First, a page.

Flanked by Army and Air Guard crests in the chapel of the new Family Readiness Center at Guard headquarters on Coonskin Drive, Col. Bruce Reed, state chaplain, flashes the familiar smile that welcomes soldiers and their families in times of joy and sorrow. His wife, Judy, works for the Guard as coordinator of the Family Assistance Center.
CHARLESTON, W.Va. -- For American soldiers serving in far away places, Christmas is a melancholy, difficult time, a challenging emotional hurdle.Col. Bruce Reed knows the feeling. Been there. Done that. Twice. It was his job to help downhearted soldiers get through it.State chaplain and full-time support chaplain for the Joint Forces Headquarters of the West Virginia National Guard, he spent two Christmases deployed with Operation Iraqi Freedom. Even in the desert, he found ways to bring the magic of Christmas to the troops.His resume brims with commendations, including the Bronze Star. The honors reflect a warm, caring personality well suited to the joys and sorrows he deals with in God's work.
He's 59, a native of Parkersburg.
"If you are going into battle ...
... you want to make sure you are good ...
... with the guy upstairs."
In his formal military portrait, Chaplain Bruce Reed with the West Virginia National Guard is distinguished by the crosses on the lapels of his uniform.
During deployment to Iraq in December 2007, Chaplain Bruce Reed participated in a ramp ceremony with the presentation of a flag that was draped over fallen soldier's casket.
This senior portrait of Bruce Reed appeared in the 1970 yearbook for Parkersburg High School.
An obviously happy baby, Bruce Reed couldn't foresee the sorrows he would face as a military chaplain.
"I was born in Ohio. We moved to Parkersburg when I was five. My dad works for the post office as a postal inspector."My dad asked me one time what I wanted for Christmas. We had always played Army with the boys on the block. One kid had a little machine gun. I thought I would be big stuff if I only had one of those. I told my dad, 'If you just get me one of those machine guns, I don't care about anything else.' He said I was a cheap fix because they cost 99 cents. It didn't take much to please me."I grew up a United Methodist. My parents made sure every Sunday we were in church and at youth group on Sunday evenings. My wife and I met at a youth group at church."I was in Scouts. I didn't make Eagle, but I was a Life Scout and made Explorers. Wherever I preached, I tried to make sure the church had a Scout troop. I think that's important. It taught me to wear a uniform, how to lead and be outside and to respect a chain of command."I was a cheerleader at Parkersburg High School. I was in the orchestra, percussion, and the choirs. I started teaching piano when I got out of high school. My undergraduate degree is in organ."I went to Parkersburg Community College, then to West Virginia Wesleyan to study church music. By the time I was out of high school, I knew I wanted to be a preacher."I felt a call to the ministry when I was at a church youth retreat. We had a pastor give the sermon at a campfire. I felt like I really wanted to do that, to tell the people about the Lord and the message of Christmas and Advent and having Christ in your life.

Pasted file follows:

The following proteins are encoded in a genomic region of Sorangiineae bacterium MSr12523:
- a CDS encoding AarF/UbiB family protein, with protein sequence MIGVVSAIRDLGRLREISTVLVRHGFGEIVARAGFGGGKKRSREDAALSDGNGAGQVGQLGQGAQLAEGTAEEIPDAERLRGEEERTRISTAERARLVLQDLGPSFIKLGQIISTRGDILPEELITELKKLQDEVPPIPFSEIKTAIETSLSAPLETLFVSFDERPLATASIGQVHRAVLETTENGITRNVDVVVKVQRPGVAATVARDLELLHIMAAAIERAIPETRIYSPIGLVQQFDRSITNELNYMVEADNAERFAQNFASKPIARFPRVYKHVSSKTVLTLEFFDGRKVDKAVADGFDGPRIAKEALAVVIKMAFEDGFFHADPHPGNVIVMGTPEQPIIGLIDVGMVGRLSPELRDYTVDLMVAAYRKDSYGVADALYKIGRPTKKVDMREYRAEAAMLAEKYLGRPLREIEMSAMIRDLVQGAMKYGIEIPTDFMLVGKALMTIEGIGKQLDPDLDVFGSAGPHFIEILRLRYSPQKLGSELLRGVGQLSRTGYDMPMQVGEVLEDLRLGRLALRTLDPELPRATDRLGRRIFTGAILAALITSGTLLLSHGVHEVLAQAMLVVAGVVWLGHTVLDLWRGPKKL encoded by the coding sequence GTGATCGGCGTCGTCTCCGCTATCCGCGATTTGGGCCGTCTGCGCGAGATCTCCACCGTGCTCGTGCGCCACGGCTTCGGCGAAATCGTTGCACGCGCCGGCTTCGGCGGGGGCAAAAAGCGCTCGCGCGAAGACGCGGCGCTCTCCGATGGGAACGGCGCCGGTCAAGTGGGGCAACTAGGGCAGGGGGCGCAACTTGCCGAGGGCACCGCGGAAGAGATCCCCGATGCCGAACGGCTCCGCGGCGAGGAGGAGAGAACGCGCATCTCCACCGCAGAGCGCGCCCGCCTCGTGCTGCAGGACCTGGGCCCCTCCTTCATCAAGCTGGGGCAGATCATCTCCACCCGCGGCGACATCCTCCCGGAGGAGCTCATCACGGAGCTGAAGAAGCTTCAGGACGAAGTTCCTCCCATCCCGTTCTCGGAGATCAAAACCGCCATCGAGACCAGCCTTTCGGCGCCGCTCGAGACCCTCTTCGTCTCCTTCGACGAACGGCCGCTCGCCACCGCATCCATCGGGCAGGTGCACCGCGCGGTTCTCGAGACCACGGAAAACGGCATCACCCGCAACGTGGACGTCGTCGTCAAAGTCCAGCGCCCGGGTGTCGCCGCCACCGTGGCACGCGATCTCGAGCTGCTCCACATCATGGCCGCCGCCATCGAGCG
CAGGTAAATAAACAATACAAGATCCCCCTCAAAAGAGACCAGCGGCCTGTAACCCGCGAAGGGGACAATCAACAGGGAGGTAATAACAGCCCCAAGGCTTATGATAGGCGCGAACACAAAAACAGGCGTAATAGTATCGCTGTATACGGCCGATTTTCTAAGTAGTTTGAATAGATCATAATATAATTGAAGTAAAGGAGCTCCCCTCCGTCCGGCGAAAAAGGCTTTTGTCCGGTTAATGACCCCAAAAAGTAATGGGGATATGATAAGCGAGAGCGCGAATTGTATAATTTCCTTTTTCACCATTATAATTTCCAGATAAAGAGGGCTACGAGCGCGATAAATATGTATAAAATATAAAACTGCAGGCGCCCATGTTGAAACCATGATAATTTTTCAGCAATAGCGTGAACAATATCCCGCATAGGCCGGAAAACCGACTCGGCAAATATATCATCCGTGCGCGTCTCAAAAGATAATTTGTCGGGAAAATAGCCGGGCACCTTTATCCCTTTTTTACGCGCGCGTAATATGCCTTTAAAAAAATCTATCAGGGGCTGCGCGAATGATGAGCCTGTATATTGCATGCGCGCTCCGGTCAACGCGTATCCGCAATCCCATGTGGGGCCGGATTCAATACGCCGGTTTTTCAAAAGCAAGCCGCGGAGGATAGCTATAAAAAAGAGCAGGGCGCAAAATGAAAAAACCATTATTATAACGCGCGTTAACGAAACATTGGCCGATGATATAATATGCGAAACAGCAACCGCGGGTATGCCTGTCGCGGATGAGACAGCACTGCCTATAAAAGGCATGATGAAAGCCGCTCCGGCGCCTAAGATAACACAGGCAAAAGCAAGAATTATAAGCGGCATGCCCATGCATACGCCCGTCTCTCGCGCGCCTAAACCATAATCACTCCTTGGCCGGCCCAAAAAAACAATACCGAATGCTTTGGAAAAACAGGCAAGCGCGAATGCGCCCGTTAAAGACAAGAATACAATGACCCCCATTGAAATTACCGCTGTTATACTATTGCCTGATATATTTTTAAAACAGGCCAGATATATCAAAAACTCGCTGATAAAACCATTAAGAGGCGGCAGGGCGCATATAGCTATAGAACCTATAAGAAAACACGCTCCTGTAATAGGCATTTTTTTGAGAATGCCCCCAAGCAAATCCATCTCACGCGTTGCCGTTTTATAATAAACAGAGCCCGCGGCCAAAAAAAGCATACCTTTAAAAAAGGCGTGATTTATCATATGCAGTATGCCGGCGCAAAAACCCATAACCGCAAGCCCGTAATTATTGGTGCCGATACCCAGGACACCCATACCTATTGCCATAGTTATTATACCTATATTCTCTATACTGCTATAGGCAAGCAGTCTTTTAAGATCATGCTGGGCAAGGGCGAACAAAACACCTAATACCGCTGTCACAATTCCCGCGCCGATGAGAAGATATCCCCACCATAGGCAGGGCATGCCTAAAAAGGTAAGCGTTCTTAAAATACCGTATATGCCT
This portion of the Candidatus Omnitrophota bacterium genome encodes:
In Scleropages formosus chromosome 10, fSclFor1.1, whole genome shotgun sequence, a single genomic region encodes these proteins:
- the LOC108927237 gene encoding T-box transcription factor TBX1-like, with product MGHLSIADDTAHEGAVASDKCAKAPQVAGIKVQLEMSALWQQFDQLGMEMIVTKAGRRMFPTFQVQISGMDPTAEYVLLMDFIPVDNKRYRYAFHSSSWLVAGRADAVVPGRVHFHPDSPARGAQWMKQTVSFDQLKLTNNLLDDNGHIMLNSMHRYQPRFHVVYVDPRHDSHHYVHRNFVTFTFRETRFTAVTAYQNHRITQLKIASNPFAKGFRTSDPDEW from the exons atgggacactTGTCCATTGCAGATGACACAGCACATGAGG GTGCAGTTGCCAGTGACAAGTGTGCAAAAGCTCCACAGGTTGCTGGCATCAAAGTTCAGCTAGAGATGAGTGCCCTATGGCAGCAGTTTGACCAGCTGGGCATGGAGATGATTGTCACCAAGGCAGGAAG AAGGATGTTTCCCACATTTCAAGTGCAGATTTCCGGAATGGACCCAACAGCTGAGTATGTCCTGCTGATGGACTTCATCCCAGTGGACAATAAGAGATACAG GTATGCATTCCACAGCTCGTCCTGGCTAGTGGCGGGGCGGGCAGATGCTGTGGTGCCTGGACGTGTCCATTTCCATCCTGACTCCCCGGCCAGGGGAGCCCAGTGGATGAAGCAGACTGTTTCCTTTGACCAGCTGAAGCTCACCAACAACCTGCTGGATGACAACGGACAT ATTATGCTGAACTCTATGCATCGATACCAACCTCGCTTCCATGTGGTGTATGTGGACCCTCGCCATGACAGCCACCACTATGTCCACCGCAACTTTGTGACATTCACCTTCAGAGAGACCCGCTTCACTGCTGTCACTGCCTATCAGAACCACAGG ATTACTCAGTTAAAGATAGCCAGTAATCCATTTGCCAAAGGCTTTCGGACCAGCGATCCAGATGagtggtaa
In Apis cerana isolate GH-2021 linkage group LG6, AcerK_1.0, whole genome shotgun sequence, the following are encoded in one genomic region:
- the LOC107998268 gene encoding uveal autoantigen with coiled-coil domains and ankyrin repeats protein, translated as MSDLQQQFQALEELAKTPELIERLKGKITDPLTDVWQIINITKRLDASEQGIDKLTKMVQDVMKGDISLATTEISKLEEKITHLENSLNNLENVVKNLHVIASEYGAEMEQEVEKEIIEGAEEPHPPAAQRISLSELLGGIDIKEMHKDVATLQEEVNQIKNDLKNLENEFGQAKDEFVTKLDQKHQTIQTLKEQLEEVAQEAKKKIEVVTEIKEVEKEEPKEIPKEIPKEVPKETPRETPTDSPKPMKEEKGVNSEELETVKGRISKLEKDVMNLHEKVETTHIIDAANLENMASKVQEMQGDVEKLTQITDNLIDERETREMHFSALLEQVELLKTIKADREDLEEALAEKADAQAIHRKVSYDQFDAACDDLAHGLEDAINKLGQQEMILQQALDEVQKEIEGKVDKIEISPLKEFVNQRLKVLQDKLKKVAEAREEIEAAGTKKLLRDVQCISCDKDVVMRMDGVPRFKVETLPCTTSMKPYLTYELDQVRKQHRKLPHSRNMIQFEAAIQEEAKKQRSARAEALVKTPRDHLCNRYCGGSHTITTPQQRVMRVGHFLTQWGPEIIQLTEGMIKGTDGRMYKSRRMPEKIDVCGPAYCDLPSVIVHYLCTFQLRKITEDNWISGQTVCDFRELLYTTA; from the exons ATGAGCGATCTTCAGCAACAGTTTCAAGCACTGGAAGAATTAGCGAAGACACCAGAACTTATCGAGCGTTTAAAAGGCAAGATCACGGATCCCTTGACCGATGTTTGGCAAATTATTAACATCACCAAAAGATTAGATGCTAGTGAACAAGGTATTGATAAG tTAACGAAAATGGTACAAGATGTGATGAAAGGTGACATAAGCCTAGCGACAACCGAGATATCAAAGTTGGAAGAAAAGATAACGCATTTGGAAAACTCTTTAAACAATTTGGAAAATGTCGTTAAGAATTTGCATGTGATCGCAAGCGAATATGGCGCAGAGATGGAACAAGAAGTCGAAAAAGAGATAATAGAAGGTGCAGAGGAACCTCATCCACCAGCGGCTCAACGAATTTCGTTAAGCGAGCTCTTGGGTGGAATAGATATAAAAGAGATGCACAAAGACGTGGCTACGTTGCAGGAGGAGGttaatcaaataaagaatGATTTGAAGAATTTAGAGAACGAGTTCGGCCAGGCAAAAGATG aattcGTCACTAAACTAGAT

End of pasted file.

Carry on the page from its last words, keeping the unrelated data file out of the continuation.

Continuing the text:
"At that campfire, I sat around until everybody else left, and the Lord and I had some conversation. I told Him what I wanted to do, and He warned me in an almost audible voice that it would be hard. I didn't realize how hard."The hard part is being with people when they are suffering. I've probably done 13 or 14 next-of-kin notifications, the first one on the family's doorstep. That is hard.
"It's also hard leaving your family during difficult times. When my granddaughter was born, I was called to New Orleans after Katrina. I had just landed with the National Guard and got word I was a grandfather. I was joyous. I tried to find cigars to hand out. Where do you find cigars after a flood?"The next morning, I got a call from my wife saying that there was something physically wrong with the baby. I could deal with that. We would work through it. Then my son said, 'Dad, I wish you were here.' He needed me. The people in New Orleans needed me. My granddaughter is OK, but there were trying moments."I started serving churches in college. I had seven churches in Barbour County. My first time as pastor at those seven churches, I thought I would just pick one church and get to their Christmas service. That was the wrong choice."I didn't know how previous pastors did it. Somebody at the church finally told me. You walk in the door and go right up and read the Christmas story. When you are done, someone will say, 'Thank you for being here,' and you go to the next church. Seven times in the same night."He said I missed something else, that there is usually an envelope in the tree for the pastor. He was nice enough to bring some of those envelopes with him.